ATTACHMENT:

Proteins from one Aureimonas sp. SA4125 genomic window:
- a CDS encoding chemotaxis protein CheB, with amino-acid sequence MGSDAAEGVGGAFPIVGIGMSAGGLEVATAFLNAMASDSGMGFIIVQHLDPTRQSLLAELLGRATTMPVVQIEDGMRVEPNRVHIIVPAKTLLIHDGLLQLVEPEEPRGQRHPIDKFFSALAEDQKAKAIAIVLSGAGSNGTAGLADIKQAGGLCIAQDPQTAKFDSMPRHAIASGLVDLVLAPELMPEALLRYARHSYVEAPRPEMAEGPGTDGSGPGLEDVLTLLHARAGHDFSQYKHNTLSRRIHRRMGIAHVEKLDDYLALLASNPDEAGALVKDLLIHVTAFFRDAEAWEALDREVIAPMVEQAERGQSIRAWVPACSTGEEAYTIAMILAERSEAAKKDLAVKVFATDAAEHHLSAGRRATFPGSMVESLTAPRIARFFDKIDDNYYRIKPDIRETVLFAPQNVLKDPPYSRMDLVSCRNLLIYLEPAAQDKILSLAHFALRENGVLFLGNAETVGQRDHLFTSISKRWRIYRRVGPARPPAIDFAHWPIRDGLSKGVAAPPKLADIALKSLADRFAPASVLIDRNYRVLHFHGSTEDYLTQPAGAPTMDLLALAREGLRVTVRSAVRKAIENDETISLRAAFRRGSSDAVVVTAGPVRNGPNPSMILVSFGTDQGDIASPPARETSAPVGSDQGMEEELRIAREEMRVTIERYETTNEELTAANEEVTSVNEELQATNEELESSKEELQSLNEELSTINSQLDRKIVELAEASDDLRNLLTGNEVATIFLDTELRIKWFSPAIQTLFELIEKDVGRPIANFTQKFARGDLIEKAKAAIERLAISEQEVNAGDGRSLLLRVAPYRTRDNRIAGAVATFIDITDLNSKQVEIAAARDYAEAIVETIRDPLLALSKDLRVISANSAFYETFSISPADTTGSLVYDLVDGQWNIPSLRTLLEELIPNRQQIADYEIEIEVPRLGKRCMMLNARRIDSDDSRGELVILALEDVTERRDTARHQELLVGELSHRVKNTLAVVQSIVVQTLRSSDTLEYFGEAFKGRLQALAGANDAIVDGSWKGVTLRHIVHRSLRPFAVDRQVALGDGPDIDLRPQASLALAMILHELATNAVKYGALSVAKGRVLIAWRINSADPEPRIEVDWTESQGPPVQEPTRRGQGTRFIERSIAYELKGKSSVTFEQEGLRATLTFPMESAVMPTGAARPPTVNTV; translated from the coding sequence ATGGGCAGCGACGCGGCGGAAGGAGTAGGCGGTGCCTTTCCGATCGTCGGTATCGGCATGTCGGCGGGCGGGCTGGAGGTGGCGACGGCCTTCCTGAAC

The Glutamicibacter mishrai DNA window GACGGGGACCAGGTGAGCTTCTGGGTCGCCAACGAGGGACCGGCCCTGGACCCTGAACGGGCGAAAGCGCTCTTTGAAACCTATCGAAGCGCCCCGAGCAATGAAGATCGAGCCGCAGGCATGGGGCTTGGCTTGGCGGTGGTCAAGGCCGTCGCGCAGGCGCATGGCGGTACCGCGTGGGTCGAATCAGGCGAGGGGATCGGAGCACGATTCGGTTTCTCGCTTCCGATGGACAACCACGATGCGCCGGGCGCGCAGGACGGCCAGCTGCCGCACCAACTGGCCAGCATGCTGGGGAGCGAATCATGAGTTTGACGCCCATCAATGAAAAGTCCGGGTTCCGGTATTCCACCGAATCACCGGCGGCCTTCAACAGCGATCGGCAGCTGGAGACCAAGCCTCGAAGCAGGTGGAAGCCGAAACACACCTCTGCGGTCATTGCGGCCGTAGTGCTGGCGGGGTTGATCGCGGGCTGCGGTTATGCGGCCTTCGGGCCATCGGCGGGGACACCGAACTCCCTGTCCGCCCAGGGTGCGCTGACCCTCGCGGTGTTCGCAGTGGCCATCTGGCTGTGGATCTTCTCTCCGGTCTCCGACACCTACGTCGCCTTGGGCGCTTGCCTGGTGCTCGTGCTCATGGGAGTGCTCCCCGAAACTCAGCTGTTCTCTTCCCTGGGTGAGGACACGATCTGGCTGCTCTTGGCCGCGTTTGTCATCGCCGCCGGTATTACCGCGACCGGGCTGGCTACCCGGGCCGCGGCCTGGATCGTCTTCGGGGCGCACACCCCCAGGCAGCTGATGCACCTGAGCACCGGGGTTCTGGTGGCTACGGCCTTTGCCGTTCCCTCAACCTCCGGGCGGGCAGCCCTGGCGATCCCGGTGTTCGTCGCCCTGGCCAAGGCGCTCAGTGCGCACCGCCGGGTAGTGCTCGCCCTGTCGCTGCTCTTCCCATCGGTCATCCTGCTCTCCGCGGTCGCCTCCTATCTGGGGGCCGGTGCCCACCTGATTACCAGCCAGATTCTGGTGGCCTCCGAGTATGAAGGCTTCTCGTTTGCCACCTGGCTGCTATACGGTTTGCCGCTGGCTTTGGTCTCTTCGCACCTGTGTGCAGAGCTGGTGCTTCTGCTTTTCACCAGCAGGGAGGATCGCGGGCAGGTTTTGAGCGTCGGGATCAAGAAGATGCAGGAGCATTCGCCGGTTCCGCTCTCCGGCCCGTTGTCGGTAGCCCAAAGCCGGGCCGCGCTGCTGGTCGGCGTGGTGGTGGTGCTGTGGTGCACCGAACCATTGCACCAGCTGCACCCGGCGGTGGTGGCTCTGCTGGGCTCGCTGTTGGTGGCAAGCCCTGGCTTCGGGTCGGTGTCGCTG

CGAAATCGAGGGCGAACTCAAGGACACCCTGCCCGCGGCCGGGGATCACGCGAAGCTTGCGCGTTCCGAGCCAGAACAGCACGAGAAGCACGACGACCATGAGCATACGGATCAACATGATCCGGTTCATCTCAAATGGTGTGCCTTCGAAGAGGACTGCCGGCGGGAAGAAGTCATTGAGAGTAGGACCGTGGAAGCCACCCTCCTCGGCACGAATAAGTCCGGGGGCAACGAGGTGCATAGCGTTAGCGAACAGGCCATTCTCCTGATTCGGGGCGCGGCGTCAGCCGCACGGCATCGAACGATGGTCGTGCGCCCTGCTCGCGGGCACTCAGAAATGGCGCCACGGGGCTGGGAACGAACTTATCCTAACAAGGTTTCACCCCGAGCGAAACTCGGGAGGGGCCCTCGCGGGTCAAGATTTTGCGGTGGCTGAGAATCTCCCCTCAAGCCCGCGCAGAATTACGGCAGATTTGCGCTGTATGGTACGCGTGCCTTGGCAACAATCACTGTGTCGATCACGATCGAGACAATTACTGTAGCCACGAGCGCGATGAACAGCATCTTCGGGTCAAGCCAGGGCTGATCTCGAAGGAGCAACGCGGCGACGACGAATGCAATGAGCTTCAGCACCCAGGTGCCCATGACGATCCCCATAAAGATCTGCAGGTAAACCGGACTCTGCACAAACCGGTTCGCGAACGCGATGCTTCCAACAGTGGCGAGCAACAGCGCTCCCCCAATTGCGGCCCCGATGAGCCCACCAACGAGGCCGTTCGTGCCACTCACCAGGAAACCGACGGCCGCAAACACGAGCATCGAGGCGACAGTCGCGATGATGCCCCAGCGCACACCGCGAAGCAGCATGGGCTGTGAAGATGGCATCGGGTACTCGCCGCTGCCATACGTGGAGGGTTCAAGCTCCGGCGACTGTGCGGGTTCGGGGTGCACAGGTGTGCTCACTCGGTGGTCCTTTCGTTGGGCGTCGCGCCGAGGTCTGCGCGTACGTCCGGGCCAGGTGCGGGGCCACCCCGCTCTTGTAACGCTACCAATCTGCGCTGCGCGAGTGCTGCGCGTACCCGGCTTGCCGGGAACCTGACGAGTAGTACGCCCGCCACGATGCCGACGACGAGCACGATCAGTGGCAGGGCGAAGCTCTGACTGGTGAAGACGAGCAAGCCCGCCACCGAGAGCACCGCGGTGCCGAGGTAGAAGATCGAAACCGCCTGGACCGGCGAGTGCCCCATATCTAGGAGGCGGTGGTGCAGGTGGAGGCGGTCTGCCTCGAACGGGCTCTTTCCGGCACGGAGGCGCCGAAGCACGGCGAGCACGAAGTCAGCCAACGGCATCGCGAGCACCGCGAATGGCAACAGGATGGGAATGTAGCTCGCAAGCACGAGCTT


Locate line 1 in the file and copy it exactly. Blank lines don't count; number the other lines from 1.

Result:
Proteins from one Aureimonas sp. SA4125 genomic window: